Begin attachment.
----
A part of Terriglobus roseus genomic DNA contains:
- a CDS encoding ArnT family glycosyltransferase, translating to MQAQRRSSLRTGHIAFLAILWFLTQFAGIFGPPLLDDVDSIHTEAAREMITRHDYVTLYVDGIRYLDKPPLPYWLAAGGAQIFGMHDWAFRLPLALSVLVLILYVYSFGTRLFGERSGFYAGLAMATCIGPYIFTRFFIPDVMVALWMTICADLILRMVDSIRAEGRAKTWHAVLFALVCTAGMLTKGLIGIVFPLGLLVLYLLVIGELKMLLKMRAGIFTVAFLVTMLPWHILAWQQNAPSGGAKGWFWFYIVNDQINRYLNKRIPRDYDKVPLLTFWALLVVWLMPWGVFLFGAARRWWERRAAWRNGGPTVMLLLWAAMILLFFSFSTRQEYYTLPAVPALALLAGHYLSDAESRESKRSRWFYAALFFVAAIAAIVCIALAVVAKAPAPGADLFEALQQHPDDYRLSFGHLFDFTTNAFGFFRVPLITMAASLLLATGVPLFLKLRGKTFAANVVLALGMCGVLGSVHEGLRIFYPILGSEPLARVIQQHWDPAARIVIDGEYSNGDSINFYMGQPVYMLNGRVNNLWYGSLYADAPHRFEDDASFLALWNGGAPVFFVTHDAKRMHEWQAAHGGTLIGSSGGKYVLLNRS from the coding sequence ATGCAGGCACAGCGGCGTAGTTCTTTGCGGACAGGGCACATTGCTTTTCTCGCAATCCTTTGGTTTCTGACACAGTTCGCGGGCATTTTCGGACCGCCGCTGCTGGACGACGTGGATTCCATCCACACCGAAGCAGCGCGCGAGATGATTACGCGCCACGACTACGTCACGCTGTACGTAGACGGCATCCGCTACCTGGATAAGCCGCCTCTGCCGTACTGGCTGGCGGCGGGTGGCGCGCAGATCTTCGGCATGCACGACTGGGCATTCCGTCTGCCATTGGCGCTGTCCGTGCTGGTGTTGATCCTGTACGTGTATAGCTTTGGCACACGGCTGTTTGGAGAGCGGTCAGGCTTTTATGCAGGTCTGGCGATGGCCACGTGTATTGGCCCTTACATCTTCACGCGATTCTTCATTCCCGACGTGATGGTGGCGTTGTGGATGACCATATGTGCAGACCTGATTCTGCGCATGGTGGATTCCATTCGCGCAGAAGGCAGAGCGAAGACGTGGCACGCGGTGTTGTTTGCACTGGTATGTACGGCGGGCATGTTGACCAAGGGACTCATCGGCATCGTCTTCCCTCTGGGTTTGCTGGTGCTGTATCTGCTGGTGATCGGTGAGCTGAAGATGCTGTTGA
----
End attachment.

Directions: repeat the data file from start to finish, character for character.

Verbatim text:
A part of Terriglobus roseus genomic DNA contains:
- a CDS encoding ArnT family glycosyltransferase, translating to MQAQRRSSLRTGHIAFLAILWFLTQFAGIFGPPLLDDVDSIHTEAAREMITRHDYVTLYVDGIRYLDKPPLPYWLAAGGAQIFGMHDWAFRLPLALSVLVLILYVYSFGTRLFGERSGFYAGLAMATCIGPYIFTRFFIPDVMVALWMTICADLILRMVDSIRAEGRAKTWHAVLFALVCTAGMLTKGLIGIVFPLGLLVLYLLVIGELKMLLKMRAGIFTVAFLVTMLPWHILAWQQNAPSGGAKGWFWFYIVNDQINRYLNKRIPRDYDKVPLLTFWALLVVWLMPWGVFLFGAARRWWERRAAWRNGGPTVMLLLWAAMILLFFSFSTRQEYYTLPAVPALALLAGHYLSDAESRESKRSRWFYAALFFVAAIAAIVCIALAVVAKAPAPGADLFEALQQHPDDYRLSFGHLFDFTTNAFGFFRVPLITMAASLLLATGVPLFLKLRGKTFAANVVLALGMCGVLGSVHEGLRIFYPILGSEPLARVIQQHWDPAARIVIDGEYSNGDSINFYMGQPVYMLNGRVNNLWYGSLYADAPHRFEDDASFLALWNGGAPVFFVTHDAKRMHEWQAAHGGTLIGSSGGKYVLLNRS from the coding sequence ATGCAGGCACAGCGGCGTAGTTCTTTGCGGACAGGGCACATTGCTTTTCTCGCAATCCTTTGGTTTCTGACACAGTTCGCGGGCATTTTCGGACCGCCGCTGCTGGACGACGTGGATTCCATCCACACCGAAGCAGCGCGCGAGATGATTACGCGCCACGACTACGTCACGCTGTACGTAGACGGCATCCGCTACCTGGATAAGCCGCCTCTGCCGTACTGGCTGGCGGCGGGTGGCGCGCAGATCTTCGGCATGCACGACTGGGCATTCCGTCTGCCATTGGCGCTGTCCGTGCTGGTGTTGATCCTGTACGTGTATAGCTTTGGCACACGGCTGTTTGGAGAGCGGTCAGGCTTTTATGCAGGTCTGGCGATGGCCACGTGTATTGGCCCTTACATCTTCACGCGATTCTTCATTCCCGACGTGATGGTGGCGTTGTGGATGACCATATGTGCAGACCTGATTCTGCGCATGGTGGATTCCATTCGCGCAGAAGGCAGAGCGAAGACGTGGCACGCGGTGTTGTTTGCACTGGTATGTACGGCGGGCATGTTGACCAAGGGACTCATCGGCATCGTCTTCCCTCTGGGTTTGCTGGTGCTGTATCTGCTGGTGATCGGTGAGCTGAAGATGCTGTTGA